KG: We definitely use this week as an opportunity for recognition and bringing light to that. Black Mothers’ Breastfeeding Association we do work all year round. We have community-based Doulas and community-based peer counselors that are free. We have our signature work Black Mothers’ Breastfeeding Club which is here in Detroit and it’s really a gathering again of sisterhood, a communal feeding women coming together to celebrate life and enjoy parenting so we have our Black Mothers’ Breastfeeding Club here in Detroit, and it’s also been replicated in Shreveport, Louisiana and in Gaithersburg, Maryland. We invite people who want to continue the celebration to join us on our social network for Black Mothers’ Breastfeeding Association.

“Oh What a Joy!” annual Baby Lift at the Black Breastfeeding Summit in Detroit (8/27/16).

“Oh What a Joy!”

Last year’s Baby Lift was called “Lift Every Baby”. in conjunction with Black Breastfeeding Week’s theme, this year’s Baby Lift is called “Oh What a Joy!” Green explained to the parents attending the Black Breastfeeding Summit, “it’s our way of showing our babies matter. It’s an opportunity for us to celebrate our family and the way we nurture our children.” She went on to explain the Baby Lift is a way for parents to come together in unison to uplift our children and recognize their worth.

There are 40 locations signed up for events for Black Breastfeeding Week. If you would like to find out if there are any events in your local area, you can see the cities and organizations who have registered their events on the official Black Breastfeeding Week website and facebook page.

Special thanks to Kiddada Green for taking the time to answer my questions about Black Breastfeeding Week and the annual Baby Lift celebration! I am very grateful for the opportunity to attend the Black Breastfeeding Summit in Detroit.


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You can also connect with me on Instagram and Twitter @goodlifedetroit! Looking forward to hearing from you!


*9/2/2016: An earlier version of my post had incorrect titles of Kiddada Green, Kimberely Seals Allers, and Anayah Sangodele-Ayoka. This post has been updated with the correct titles.











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12 thoughts on “Why We Should Celebrate Black Breastfeeding Week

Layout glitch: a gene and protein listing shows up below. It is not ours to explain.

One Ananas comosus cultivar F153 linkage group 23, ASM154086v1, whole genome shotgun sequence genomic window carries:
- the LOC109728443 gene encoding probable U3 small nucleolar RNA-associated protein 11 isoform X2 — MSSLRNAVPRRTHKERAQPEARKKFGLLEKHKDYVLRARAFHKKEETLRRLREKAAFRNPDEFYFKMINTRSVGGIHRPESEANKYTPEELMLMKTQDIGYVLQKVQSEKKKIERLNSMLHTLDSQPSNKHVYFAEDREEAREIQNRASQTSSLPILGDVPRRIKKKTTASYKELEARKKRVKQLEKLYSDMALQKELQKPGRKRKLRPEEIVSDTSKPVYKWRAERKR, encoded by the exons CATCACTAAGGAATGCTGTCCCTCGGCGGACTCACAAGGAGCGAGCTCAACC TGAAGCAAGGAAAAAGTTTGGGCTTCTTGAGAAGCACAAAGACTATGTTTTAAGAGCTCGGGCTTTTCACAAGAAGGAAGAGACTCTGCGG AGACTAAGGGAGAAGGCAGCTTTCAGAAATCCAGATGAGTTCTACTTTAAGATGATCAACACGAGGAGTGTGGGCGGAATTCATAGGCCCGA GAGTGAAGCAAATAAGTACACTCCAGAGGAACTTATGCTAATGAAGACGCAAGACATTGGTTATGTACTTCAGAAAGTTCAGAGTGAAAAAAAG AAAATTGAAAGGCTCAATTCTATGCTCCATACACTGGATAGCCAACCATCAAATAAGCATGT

1. I didn’t even know of the movement. I am HUGE believer in breastfeeding. Thanks for sharing. Looking forward to connecting with you on Twitter. xo

    1. Hi, Siedah! I didn’t know about the BBW, either. I found out on Wednesday, I believe, and I was really excited to learn there’s a BBW for Black women. It’s such an important movement to have for women of color. Happy to connect with you on Twitter, too! 🙂

  2. I love reading about breastfeeding support! Any way we can help and uplift parents, the better!

  3. Yes yes yes! This is such an important movement that should be supported by every person that calls themselves a breastfeeding advocate. Community is so important. Thank you for this interview, it’s great to hear what one of the founders of BBW want supporters to do once it ends.

    1. Thank you, Naya! Attending the Black Breastfeeding Summit was a great learning experience for me. I agree with you! Before last week, I hadn’t know about Black Breastfeeding Week. I am really happy to see more organizations and women support breastfeeding moms across the world!

  4. Such a great way to support mamas! I loved learning more about this as I did not know about NBM or BBW until I saw hashtags on IG. Thank you, Jennifer!

    1. You’re welcome, Shahla! I had learned about BBW for the first time last week, too. It is such a great celebration of women. I am so happy to see more people supporting all mothers who breastfeed!

  5. What a beautiful event and celebration. It’s the first time I heard of it and it’s so wonderful to see black mothers getting this support.

    1. It was my first time hearing of it, too! It was a very inspiring event and I am happy the month of August celebrates all mothers who breastfeed! 🙂

  6. I have breastfed my six babies, and am still nursing my littlest. It is such a jy and so important to know that we are not alone in our journey. Community and support is key to being able to do it successfully.

    1. Thank you, Terryn! I agree with you: it is very important to support and uplift our community. This was such a great celebration and I was very happy to learn the month of August was a celebration for all breastfeeding mothers. How amazing that you are still nursing your little one! My son is 14 months now and we breastfed for 9 months. Best wishes on your breastfeeding journey!

  7. […] When I attended the Black Breastfeeding Summit at the Charles H. Wright African American Museum in Detroit, I was thinking about this. I was wondering what happens after breastfeeding month ends. What have I learned from this experience? And how can others continue to celebrate and support breastfeeding moms? […]